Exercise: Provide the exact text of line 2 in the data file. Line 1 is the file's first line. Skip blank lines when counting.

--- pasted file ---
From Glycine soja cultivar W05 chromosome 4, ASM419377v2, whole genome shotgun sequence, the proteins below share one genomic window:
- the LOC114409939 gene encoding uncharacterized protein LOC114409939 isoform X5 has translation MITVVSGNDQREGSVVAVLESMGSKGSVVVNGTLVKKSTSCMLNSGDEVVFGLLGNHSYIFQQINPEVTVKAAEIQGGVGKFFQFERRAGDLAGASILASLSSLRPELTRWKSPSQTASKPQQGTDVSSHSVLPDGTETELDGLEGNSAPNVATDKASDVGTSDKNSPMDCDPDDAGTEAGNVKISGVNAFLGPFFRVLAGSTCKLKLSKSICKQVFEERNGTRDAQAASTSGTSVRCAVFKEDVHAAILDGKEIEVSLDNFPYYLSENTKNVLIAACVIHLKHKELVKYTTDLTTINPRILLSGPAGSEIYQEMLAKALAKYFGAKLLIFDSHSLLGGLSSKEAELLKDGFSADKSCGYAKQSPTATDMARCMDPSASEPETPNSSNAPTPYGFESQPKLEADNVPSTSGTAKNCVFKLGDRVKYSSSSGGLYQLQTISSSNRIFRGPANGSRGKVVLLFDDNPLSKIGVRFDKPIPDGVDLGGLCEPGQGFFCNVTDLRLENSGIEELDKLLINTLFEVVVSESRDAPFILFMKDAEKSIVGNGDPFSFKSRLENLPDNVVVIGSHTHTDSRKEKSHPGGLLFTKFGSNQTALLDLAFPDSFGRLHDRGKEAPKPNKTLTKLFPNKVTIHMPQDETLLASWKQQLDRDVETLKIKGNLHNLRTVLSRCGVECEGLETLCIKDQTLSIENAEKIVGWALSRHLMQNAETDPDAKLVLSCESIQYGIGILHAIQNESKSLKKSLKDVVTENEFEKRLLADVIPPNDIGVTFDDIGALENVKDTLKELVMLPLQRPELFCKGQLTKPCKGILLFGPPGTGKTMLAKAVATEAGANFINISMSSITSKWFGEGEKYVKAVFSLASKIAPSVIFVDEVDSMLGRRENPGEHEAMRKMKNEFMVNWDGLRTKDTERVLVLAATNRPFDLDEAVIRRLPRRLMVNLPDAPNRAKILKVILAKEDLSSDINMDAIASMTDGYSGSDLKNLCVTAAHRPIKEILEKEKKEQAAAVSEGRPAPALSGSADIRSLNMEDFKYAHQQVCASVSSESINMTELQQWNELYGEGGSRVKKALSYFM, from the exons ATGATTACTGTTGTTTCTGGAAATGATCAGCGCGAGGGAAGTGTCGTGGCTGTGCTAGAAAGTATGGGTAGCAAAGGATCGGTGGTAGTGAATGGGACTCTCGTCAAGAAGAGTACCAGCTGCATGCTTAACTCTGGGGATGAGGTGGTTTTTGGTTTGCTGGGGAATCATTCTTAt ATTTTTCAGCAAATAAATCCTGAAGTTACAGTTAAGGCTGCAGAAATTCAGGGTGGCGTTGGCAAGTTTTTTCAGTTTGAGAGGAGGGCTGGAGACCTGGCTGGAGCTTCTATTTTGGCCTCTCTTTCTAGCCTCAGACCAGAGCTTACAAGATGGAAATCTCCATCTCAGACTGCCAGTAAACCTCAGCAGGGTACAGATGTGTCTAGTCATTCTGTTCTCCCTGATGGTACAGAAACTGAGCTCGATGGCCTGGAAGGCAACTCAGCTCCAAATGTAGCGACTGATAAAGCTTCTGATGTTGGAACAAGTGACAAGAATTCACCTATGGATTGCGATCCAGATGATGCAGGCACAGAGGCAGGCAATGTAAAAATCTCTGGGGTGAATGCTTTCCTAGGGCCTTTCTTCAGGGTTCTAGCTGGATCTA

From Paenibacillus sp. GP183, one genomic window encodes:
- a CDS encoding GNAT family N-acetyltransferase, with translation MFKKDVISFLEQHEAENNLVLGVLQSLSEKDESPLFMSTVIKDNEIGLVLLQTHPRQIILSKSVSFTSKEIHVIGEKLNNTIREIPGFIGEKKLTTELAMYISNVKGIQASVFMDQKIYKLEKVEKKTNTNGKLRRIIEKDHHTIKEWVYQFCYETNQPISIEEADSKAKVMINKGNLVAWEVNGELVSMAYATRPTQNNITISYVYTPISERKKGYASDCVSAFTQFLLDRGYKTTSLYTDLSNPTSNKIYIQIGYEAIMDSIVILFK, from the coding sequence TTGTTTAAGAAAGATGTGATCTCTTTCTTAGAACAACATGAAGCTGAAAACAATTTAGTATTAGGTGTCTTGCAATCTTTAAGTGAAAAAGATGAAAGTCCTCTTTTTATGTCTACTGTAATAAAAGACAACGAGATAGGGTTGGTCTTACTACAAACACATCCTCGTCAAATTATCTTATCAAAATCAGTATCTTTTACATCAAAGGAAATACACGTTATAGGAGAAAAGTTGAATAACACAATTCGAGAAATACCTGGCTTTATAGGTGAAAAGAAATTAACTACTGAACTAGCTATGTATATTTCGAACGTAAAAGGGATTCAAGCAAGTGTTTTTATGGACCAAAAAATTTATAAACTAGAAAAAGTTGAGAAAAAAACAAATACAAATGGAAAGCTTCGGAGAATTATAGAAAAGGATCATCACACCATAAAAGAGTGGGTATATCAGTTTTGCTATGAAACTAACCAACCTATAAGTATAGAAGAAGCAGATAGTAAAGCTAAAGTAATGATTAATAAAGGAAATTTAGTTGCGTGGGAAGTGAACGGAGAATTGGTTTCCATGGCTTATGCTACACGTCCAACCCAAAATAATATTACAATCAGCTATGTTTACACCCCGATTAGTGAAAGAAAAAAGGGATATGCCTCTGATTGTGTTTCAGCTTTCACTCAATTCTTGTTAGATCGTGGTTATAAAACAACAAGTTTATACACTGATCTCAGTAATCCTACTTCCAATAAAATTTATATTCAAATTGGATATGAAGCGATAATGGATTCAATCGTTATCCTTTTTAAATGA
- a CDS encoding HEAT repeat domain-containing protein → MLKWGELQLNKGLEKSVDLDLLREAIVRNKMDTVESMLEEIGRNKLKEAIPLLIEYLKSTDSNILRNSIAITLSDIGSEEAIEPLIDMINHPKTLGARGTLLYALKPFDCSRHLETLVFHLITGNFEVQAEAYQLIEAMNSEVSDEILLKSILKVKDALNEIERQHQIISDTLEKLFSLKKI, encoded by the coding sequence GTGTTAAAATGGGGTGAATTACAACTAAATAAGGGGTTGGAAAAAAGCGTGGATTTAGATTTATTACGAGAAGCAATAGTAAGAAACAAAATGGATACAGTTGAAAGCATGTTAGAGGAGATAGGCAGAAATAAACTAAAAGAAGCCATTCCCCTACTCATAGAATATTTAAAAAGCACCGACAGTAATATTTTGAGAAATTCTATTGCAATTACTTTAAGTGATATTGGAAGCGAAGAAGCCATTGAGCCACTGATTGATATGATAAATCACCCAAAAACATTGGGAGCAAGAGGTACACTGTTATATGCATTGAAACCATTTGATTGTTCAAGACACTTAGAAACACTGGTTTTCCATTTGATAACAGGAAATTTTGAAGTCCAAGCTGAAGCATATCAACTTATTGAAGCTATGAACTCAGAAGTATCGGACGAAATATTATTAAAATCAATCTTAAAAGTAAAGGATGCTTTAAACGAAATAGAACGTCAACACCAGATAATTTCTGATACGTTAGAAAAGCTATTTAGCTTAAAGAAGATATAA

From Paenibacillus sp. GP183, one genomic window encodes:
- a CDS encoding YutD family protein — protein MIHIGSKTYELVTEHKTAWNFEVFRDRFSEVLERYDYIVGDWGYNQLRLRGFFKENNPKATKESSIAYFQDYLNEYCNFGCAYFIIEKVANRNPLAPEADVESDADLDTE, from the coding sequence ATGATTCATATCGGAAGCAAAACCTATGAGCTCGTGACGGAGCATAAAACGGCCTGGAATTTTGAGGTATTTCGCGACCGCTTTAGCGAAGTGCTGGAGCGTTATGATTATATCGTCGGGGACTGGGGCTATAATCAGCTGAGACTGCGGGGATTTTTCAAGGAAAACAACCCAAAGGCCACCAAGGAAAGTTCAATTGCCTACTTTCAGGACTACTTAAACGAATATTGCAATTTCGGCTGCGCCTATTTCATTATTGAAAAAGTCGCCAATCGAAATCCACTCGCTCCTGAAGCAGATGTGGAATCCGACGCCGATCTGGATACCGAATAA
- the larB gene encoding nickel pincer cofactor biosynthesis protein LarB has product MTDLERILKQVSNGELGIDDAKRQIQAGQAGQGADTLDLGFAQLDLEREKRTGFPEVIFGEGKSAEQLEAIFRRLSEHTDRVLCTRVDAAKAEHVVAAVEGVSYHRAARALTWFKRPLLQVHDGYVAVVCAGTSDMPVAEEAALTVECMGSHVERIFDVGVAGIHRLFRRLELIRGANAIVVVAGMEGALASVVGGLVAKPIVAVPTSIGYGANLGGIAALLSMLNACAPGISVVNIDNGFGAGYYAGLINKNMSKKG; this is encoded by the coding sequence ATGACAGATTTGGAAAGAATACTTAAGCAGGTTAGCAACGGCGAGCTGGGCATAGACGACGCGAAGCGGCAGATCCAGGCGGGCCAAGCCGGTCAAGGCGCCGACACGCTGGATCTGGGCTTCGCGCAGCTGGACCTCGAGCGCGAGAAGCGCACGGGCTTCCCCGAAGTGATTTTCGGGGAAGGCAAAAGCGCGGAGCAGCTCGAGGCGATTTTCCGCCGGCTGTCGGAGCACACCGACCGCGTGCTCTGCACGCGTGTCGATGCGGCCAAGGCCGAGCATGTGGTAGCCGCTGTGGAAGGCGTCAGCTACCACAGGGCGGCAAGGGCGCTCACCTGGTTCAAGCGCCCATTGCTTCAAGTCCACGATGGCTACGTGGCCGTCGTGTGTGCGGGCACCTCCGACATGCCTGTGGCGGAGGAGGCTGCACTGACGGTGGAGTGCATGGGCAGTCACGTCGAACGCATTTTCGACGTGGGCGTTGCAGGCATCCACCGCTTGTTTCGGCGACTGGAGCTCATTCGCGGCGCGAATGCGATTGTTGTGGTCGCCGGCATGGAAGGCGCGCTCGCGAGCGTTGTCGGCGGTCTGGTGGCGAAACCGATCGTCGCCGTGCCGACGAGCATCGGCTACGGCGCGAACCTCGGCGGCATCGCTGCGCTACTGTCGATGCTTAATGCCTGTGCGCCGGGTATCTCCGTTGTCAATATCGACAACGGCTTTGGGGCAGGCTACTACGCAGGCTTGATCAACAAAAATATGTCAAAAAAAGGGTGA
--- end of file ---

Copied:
- the LOC114409939 gene encoding uncharacterized protein LOC114409939 isoform X5 has translation MITVVSGNDQREGSVVAVLESMGSKGSVVVNGTLVKKSTSCMLNSGDEVVFGLLGNHSYIFQQINPEVTVKAAEIQGGVGKFFQFERRAGDLAGASILASLSSLRPELTRWKSPSQTASKPQQGTDVSSHSVLPDGTETELDGLEGNSAPNVATDKASDVGTSDKNSPMDCDPDDAGTEAGNVKISGVNAFLGPFFRVLAGSTCKLKLSKSICKQVFEERNGTRDAQAASTSGTSVRCAVFKEDVHAAILDGKEIEVSLDNFPYYLSENTKNVLIAACVIHLKHKELVKYTTDLTTINPRILLSGPAGSEIYQEMLAKALAKYFGAKLLIFDSHSLLGGLSSKEAELLKDGFSADKSCGYAKQSPTATDMARCMDPSASEPETPNSSNAPTPYGFESQPKLEADNVPSTSGTAKNCVFKLGDRVKYSSSSGGLYQLQTISSSNRIFRGPANGSRGKVVLLFDDNPLSKIGVRFDKPIPDGVDLGGLCEPGQGFFCNVTDLRLENSGIEELDKLLINTLFEVVVSESRDAPFILFMKDAEKSIVGNGDPFSFKSRLENLPDNVVVIGSHTHTDSRKEKSHPGGLLFTKFGSNQTALLDLAFPDSFGRLHDRGKEAPKPNKTLTKLFPNKVTIHMPQDETLLASWKQQLDRDVETLKIKGNLHNLRTVLSRCGVECEGLETLCIKDQTLSIENAEKIVGWALSRHLMQNAETDPDAKLVLSCESIQYGIGILHAIQNESKSLKKSLKDVVTENEFEKRLLADVIPPNDIGVTFDDIGALENVKDTLKELVMLPLQRPELFCKGQLTKPCKGILLFGPPGTGKTMLAKAVATEAGANFINISMSSITSKWFGEGEKYVKAVFSLASKIAPSVIFVDEVDSMLGRRENPGEHEAMRKMKNEFMVNWDGLRTKDTERVLVLAATNRPFDLDEAVIRRLPRRLMVNLPDAPNRAKILKVILAKEDLSSDINMDAIASMTDGYSGSDLKNLCVTAAHRPIKEILEKEKKEQAAAVSEGRPAPALSGSADIRSLNMEDFKYAHQQVCASVSSESINMTELQQWNELYGEGGSRVKKALSYFM, from the exons ATGATTACTGTTGTTTCTGGAAATGATCAGCGCGAGGGAAGTGTCGTGGCTGTGCTAGAAAGTATGGGTAGCAAAGGATCGGTGGTAGTGAATGGGACTCTCGTCAAGAAGAGTACCAGCTGCATGCTTAACTCTGGGGATGAGGTGGTTTTTGGTTTGCTGGGGAATCATTCTTAt ATTTTTCAGCAAATAAATCCTGAAGTTACAGTTAAGGCTGCAGAAATTCAGGGTGGCGTTGGCAAGTTTTTTCAGTTTGAGAGGAGGGCTGGAGACCTGGCTGGAGCTTCTATTTTGGCCTCTCTTTCTAGCCTCAGACCAGAGCTTACAAGATGGAAATCTCCATCTCAGACTGCCAGTAAACCTCAGCAGGGTACAGATGTGTCTAGTCATTCTGTTCTCCCTGATGGTACAGAAACTGAGCTCGATGGCCTGGAAGGCAACTCAGCTCCAAATGTAGCGACTGATAAAGCTTCTGATGTTGGAACAAGTGACAAGAATTCACCTATGGATTGCGATCCAGATGATGCAGGCACAGAGGCAGGCAATGTAAAAATCTCTGGGGTGAATGCTTTCCTAGGGCCTTTCTTCAGGGTTCTAGCTGGATCTA